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Giant Isopod

Giant Isopod

2010-01-26

[Vote for this blog in the Photoblog Awards 2011]

This, I believe, is a Giant Isopod. I don't know for certain as I had to hunt around on google at deep sea creatures, to find one that looked like it - so if anyone can prove me wrong, please feel free to!

Taken from wikipedia:
Maturing to a length between 19 and 37 centimetres (7.5 and 15 in), and maximally reaching a weight of approximately 1.7 kilograms (3.7 lb) in B. giganteus, giant isopods are a good example of deep-sea gigantism (cf. giant squid); most other isopods range in size from 1 to 5 centimetres (0.39 to 2.0 in). Their morphology is nonetheless familiar to most people as giant isopods closely resemble their terrestrial cousin, the woodlouse: their bodies are dorso-ventrally compressed, protected by a rigid, calcareous exoskeleton composed of imbricate segments. Like the woodlouse, they also possess the ability to curl up into a "ball", where only the tough shell is exposed. This provides protection.

EXIF

Focal Length: 50 mm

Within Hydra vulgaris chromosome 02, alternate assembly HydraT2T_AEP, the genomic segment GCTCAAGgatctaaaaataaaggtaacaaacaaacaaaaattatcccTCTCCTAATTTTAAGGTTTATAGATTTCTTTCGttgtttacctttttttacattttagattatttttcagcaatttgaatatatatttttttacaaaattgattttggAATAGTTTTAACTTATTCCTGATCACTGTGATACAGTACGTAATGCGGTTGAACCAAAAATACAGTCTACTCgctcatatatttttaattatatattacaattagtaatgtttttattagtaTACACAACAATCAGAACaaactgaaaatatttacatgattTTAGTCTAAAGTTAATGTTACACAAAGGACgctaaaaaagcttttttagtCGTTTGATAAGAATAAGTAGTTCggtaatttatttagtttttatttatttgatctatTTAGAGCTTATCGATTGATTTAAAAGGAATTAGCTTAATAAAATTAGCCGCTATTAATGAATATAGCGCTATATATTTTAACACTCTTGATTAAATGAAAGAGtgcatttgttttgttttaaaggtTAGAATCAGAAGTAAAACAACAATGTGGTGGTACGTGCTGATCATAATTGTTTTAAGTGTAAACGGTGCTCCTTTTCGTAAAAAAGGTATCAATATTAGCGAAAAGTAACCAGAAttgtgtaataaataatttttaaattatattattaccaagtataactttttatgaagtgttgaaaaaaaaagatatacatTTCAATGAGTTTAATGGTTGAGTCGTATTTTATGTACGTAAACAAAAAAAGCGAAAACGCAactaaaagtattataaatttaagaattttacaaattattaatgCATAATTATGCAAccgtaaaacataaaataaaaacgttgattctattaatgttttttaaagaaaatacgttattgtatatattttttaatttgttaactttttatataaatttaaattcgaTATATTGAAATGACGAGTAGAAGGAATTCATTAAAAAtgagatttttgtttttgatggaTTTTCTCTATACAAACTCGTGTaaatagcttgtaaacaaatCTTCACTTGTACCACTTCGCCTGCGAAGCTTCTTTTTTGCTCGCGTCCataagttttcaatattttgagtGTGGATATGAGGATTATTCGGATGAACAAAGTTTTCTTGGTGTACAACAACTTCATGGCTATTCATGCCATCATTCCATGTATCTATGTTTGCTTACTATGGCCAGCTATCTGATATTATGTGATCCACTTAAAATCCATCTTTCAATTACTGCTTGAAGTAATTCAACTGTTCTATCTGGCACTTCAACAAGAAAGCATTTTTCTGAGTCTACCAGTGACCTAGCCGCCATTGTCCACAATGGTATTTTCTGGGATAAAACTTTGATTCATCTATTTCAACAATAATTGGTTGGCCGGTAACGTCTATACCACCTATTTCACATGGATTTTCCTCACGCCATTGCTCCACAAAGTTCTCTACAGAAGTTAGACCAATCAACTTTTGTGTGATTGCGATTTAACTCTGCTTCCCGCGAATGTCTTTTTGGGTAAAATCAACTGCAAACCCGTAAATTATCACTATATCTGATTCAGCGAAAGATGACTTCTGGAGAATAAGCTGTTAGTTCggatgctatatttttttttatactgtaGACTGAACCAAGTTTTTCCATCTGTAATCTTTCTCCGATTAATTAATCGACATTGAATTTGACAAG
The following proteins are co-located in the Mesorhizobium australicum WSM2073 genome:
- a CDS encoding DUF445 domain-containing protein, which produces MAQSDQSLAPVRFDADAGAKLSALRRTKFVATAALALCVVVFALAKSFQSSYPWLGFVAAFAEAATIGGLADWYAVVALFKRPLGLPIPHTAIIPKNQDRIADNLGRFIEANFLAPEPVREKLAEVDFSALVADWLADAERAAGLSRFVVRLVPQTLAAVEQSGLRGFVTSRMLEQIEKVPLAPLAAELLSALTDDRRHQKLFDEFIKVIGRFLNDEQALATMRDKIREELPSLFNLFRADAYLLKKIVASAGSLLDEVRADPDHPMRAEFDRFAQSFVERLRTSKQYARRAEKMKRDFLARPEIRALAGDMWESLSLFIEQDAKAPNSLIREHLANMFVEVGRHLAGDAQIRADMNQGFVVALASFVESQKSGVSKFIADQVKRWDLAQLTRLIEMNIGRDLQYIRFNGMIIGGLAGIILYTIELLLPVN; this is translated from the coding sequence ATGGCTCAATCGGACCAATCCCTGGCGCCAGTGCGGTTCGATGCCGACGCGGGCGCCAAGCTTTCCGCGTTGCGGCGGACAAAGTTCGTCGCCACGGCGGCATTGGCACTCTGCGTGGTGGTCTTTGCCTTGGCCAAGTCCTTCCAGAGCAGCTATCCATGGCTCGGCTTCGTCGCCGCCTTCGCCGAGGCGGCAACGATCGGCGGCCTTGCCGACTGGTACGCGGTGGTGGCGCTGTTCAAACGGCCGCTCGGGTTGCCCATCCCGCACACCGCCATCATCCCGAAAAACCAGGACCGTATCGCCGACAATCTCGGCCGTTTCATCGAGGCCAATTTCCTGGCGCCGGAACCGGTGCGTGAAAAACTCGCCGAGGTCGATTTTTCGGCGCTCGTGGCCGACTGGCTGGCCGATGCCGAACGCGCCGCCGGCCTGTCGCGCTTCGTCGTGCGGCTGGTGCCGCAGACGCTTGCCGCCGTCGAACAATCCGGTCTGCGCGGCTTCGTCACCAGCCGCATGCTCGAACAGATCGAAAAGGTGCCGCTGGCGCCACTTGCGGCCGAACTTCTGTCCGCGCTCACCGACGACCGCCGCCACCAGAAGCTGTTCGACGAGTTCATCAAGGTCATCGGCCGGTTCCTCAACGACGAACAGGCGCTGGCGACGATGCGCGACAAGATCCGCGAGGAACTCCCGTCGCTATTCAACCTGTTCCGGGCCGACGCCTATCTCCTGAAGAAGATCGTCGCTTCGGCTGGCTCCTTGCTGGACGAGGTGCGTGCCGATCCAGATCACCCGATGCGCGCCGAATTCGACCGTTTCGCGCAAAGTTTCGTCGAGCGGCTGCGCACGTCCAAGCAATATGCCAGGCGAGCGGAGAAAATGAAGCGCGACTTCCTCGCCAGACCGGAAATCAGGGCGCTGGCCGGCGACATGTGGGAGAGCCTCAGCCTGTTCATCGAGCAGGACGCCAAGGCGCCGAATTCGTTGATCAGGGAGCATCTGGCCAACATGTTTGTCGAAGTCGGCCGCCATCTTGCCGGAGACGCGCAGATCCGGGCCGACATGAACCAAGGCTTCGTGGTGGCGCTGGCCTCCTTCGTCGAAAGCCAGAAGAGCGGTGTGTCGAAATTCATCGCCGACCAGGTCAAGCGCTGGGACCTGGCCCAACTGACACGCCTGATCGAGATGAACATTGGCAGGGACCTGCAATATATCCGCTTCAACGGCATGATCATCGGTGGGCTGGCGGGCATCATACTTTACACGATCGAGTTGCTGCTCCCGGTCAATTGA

Exposure: 1/30 sec
Aperture: f/1.4
ISO: 1000

Latest Comment

  • I pretty sure you're right, Jem. A good shot, especially with such little light available.
    Keir Wyndham-Ayres @ 26-01-2010 23:41:07
  • I'm keen on the composition.
    cook's illustrated best c @ 02-02-2013 20:16:11
  • I like the styles!
    Arletha @ 03-02-2013 19:11:48
  • I really like the shades and tones!
    Rodrigo @ 04-02-2013 01:10:57
Add Comment   View All (4)
Giant Isopod

Giant Isopod

2010-01-26

[Vote for this blog in the Photoblog Awards 2011]


This, I believe, is a Giant Isopod. I don't know for certain as I had to hunt around on google at deep sea creatures, to find one that looked like it - so if anyone can prove me wrong, please feel free to!

Taken from wikipedia:
Maturing to a length between 19 and 37 centimetres (7.5 and 15 in), and maximally reaching a weight of approximately 1.7 kilograms (3.7 lb) in B. giganteus, giant isopods are a good example of deep-sea gigantism (cf. giant squid); most other isopods range in size from 1 to 5 centimetres (0.39 to 2.0 in). Their morphology is nonetheless familiar to most people as giant isopods closely resemble their terrestrial cousin, the woodlouse: their bodies are dorso-ventrally compressed, protected by a rigid, calcareous exoskeleton composed of imbricate segments. Like the woodlouse, they also possess the ability to curl up into a "ball", where only the tough shell is exposed. This provides protection.

Categories

EXIF

Focal Length: 50 mm
Exposure: 1/30 sec
Aperture: f/1.4
ISO: 1000

Latest Comment

  • I pretty sure you're right, Jem. A good shot, especially with such little light available.
    Keir Wyndham-Ayres @ 26-01-2010 23:41:07
  • I'm keen on the composition.
    cook's illustrated best c @ 02-02-2013 20:16:11
  • I like the styles!
    Arletha @ 03-02-2013 19:11:48
  • I really like the shades and tones!
    Rodrigo @ 04-02-2013 01:10:57
Add Comment   View All (4)